15. 15. The standard – structure of requirements• Policies • describe the overall intentions and directions of an organisation as formally expressed by top management• Plans • are forward looking documents that set out the objectives of the organisation and identify actions needed to achieve these objectives, in line with the organisation’s policies and in order to deliver its mission• Procedures • describe a specified way to carry out an activity or process in order to deliver a particular output or outcome
    16. 16. The guidance document• General guidance• Scaled guidance• Information and supporting documentation needed• Where evidence may be found• Questions to consider when formulating responses• Tools and resources
    17. 17. The application form• Consists of applicant details and questions relating to each section• We aim to only ask for information that is essential to assessing the application• Anonymised data will be analysed by assessing bodies and may be published• Applicant details – information required based on the requirements of CIPFA stats for Archive Services
    18. 18. Approaching archive service accreditation - options• Task a member of staff to “do” accreditation• Pay a consultant to “do” accreditation• Form a team to plan, discuss and direct your journey towards accredited status Do this one!
    19. 19. Organisational Health 1.2 Governance1.1 Mission 1.3 Forward 1.4 Resources: 1.5 Resources: 1.6 Resources: & managementStatement planning building finance workforce structures
    20. 20. 1.1 Mission statement• Why are you here?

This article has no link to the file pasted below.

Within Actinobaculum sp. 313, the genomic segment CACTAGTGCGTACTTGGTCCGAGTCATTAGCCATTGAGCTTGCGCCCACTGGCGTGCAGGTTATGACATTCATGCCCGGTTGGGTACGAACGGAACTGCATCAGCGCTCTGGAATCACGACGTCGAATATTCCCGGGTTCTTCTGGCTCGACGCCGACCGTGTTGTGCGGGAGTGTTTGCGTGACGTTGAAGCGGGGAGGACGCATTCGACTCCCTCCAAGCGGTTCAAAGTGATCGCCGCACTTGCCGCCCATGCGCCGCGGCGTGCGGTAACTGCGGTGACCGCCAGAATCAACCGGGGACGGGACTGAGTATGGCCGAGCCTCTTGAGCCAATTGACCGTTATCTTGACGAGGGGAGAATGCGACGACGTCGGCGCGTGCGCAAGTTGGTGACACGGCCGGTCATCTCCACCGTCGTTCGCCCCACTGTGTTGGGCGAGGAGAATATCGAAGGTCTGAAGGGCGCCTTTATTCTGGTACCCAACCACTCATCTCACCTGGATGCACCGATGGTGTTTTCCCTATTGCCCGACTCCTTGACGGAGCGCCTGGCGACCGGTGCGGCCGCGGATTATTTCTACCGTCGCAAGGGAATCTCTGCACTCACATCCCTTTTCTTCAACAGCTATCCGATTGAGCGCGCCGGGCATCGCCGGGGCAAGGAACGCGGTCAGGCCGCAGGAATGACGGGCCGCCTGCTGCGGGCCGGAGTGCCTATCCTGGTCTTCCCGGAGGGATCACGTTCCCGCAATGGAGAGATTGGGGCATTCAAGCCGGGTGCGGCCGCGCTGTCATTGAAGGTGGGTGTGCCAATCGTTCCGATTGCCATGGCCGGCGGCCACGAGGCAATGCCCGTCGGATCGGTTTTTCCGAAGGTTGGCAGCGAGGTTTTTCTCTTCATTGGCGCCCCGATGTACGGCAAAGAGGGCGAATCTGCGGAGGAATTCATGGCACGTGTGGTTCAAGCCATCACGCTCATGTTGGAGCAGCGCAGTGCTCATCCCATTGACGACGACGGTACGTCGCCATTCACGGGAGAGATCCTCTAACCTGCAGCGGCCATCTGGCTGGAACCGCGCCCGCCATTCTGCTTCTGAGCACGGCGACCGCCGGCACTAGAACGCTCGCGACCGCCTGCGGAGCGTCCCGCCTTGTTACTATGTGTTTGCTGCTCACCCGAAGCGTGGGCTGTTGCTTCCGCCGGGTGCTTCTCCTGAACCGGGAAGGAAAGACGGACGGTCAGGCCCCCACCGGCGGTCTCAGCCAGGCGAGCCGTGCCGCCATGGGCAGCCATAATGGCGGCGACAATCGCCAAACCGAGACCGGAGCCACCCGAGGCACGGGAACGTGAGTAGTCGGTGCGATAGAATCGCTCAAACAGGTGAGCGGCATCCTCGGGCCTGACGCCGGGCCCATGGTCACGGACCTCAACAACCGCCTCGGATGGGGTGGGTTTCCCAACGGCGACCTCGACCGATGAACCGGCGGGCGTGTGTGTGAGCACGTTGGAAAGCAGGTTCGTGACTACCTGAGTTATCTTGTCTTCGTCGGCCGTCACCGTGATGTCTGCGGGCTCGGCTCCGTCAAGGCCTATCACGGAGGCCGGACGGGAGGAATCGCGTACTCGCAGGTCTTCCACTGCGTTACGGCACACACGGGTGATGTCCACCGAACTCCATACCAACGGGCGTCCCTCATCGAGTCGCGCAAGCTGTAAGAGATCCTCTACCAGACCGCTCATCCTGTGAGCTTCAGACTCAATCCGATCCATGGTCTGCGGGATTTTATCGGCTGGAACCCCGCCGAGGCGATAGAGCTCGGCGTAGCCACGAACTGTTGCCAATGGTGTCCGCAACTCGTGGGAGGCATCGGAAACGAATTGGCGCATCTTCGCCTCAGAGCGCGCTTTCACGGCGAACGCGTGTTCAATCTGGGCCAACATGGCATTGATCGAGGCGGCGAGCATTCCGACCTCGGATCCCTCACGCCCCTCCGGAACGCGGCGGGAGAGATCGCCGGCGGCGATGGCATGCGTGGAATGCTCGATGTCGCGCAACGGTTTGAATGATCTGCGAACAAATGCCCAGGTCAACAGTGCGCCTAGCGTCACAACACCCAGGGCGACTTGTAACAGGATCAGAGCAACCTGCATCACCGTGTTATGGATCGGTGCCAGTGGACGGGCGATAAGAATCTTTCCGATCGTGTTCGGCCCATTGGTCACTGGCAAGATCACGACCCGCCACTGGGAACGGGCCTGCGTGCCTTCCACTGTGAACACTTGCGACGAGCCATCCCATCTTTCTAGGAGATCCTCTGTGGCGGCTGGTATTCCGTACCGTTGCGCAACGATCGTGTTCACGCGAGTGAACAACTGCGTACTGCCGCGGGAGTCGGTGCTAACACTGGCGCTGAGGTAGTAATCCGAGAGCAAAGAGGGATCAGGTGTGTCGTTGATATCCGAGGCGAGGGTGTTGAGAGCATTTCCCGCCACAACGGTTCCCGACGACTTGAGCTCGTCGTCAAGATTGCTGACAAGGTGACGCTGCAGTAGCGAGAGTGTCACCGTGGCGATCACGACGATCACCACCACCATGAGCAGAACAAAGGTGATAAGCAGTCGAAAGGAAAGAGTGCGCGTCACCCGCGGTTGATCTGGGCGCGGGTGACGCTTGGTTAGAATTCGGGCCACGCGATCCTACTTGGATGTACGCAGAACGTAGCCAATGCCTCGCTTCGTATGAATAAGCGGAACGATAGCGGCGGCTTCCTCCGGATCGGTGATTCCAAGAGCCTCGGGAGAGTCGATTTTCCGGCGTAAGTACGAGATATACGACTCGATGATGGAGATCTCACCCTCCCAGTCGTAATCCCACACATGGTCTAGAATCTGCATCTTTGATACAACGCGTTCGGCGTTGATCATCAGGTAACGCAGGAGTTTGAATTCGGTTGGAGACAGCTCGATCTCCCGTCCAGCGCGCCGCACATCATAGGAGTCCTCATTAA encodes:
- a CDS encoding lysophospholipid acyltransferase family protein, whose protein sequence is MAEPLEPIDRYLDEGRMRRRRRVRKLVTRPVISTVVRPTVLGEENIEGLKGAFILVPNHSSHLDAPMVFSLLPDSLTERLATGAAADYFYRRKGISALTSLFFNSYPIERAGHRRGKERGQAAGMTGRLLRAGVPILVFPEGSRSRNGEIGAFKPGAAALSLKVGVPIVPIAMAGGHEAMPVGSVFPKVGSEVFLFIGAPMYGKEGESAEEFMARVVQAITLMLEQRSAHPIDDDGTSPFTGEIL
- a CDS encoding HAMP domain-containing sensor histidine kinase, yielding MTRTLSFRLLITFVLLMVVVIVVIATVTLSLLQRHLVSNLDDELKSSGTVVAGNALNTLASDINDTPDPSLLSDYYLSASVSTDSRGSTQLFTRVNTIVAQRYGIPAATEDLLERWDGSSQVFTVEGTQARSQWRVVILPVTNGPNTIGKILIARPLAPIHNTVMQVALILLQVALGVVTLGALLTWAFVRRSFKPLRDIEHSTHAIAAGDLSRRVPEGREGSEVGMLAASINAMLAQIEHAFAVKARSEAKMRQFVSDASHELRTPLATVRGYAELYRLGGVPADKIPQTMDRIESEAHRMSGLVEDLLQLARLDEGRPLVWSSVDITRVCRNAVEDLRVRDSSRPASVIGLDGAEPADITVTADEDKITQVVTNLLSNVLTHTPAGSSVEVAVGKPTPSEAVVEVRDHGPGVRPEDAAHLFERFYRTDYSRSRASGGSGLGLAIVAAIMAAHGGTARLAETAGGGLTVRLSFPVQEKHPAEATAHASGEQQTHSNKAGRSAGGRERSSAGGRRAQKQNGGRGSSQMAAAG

21. 21. 1.2 Governance and management structures• Allows us to test your governance and management arrangements• Would particularly like more suggestions on guidance required and evidence here
    22. 22. 1.3 Forward planning• Note that we don’t specify in detail what your forward plan should look like – we want it to be effective for you• Note also the required link back to the mission of the organisation as a whole• Show us how you are achieving our desired outcome
    23. 23. 1.4 Resources: Buildings• Terms of occupancy• Arrangements to keep collections secure• Arrangements for forward planning re buildings
    24. 24. 1.5 Resources: Finance• Demonstrate a sound financial basis• Archive Service managers have appropriate input to relevant budget setting• We would like more suggestions as to what is appropriate for each scale of service
    25. 25. 1.6 Resources: Workforce• Resources to be appropriate in experience and numbers to carry out the service’s responsibilities and plans.• Requires a workforce chart to be submitted• Scaled guidance is important in ensuring professional staff are employed where required.• Some documentation is not submitted but is available on request• Also looks at development provisions